Teen Murderers Went On Random Killing Spree Before Filming Confession And Dying In Suicide Pact
The mystery of why two teenage friends went on a random killing spree in northern Canada that claimed the lives of Australian tourist Lucas Fowler, his U.S. girlfriend and a university lecturer has been revealed.
The Royal Canadian Mounted Police held a press conference on Saturday morning detailing the "random crimes of opportunity" that had no real motives.
Kam McLeod, 18, and Bryer Schmegelsky, 19, shot and killed Lucas Fowler and girlfriend Chynna Deese on July 15 after finding the couple and their broken-down van on the side of an isolated highway in northern British Columbia.
They then shot and killed 64-year-old University of British Columbia botany lecturer Mr Dyck four days later, stole his Toyota RAV4, set their own Dodge pick-up truck on fire and sparked a nationwide manhunt.
"Significant work has been done to answer the many questions," Assistant Commissioner Kevin Hackett said.
Canadian police have concluded that the shootings were random and the teens had planned to kill more people before agreeing on a murder-suicide.
"There's no indication these were planned or predicted," Commissioner Hackett told reporters in Vancouver.
Police revealed that McLoed shot Schmegelsky before shooting himself.
The teenagers were found dead on August 7 in bushland more than 3000km east near the northern, desolate Manitoba town of Gillam.
Assistant commissioner Hackett said police found a digital camera on the duo.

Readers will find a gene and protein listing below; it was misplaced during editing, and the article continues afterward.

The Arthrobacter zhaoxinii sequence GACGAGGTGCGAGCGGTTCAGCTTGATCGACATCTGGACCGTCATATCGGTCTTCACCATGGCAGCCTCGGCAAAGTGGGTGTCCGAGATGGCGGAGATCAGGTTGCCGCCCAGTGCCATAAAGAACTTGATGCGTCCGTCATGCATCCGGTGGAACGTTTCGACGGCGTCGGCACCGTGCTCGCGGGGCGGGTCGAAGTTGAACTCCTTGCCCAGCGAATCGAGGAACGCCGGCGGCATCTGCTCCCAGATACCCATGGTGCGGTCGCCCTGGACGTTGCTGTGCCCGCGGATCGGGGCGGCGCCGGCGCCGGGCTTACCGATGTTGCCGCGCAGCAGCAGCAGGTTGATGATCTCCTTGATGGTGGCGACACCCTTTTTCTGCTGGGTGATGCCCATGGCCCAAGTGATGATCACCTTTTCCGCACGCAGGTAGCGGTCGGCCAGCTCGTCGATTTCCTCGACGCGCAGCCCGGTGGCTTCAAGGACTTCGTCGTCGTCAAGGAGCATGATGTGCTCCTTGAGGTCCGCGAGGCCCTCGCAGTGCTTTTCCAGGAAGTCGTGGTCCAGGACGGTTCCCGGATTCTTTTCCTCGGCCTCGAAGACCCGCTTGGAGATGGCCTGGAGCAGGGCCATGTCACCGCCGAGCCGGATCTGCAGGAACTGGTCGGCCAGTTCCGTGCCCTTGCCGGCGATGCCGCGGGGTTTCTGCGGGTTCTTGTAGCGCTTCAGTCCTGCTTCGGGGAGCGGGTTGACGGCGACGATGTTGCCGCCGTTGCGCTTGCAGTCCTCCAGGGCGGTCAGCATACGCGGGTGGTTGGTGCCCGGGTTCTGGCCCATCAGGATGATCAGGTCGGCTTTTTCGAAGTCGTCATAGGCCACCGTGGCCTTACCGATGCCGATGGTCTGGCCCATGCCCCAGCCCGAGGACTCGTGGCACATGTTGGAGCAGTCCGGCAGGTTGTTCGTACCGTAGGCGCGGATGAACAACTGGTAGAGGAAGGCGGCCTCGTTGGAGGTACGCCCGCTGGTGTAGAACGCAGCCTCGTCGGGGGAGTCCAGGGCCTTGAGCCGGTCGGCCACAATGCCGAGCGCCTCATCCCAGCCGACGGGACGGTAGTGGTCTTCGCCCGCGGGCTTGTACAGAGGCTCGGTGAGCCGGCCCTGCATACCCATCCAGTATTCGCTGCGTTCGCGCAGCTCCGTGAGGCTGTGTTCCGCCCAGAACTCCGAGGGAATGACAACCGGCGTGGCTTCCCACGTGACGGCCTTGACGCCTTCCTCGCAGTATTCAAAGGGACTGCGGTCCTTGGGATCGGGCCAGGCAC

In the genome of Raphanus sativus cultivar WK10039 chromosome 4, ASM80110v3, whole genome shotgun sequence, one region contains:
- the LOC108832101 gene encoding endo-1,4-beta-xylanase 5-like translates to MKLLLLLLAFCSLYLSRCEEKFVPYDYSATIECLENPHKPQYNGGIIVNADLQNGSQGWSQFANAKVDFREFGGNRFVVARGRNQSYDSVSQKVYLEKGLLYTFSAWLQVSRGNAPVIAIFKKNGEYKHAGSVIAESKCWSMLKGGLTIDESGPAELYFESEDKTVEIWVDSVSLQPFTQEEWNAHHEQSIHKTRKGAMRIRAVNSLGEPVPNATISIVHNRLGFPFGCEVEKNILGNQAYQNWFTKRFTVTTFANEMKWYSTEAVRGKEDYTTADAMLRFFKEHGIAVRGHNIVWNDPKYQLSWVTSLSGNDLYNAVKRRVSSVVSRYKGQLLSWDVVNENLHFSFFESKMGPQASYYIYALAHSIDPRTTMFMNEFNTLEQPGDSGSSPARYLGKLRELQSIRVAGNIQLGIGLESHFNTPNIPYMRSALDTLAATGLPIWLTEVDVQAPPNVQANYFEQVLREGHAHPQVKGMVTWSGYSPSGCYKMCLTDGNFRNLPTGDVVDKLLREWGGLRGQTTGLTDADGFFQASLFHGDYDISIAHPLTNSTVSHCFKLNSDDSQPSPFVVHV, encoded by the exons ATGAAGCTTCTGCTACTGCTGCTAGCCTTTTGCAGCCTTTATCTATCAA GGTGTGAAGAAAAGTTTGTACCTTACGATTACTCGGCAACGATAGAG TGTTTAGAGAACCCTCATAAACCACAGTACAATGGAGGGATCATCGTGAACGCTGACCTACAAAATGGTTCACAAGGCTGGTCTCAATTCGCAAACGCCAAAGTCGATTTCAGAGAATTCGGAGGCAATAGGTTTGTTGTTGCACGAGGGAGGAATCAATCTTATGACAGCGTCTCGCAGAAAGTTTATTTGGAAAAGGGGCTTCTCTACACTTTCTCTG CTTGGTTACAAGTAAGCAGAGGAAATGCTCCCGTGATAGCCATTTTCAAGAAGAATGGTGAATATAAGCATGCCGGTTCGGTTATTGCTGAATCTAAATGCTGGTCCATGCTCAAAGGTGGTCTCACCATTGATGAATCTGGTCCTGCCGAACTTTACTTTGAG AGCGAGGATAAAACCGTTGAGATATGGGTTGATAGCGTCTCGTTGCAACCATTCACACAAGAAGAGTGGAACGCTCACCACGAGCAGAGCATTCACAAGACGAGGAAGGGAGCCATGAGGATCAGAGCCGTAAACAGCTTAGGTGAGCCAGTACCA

"It contained six videos and three still images," he said.
In the video, the pair admitted to the killings and voiced the desire to kill more people. They also said they planned on hijacking a boat and going to Europe or Africa.
The video showed "no remorse for actions and intentions to kill others," Hackett said. It also included requests from the teens to be cremated.
Authorities said families had been notified of their findings before publicly releasing them.
The video will not be released to the public because it "may influence or inspire others ... essentially creating copycats."
"They were cold, they were remorseless," Commissioner Hackett said.
160 police officers worked on the investigation and worked through 1500 tips from the public.
Fowler is the son of NSW Police chief inspector Stephen Fowler.
NSW Police sent two homicide detectives to Canada to assist the investigation, liaise and support family members.
The couple's van had broken down and RCMP assistant commissioner Kevin Hackett said McLeod and Schmegelsky targeted them for "unknown reasons".
Chynna Deese's family released a statement describing her as "a ray of sunshine, and for her to be taken has made the world feel a bit darker."
"The loss we continue to endure is shattering, but Chynna's memories are a benediction to her genuine happiness and intense love of life," they said.
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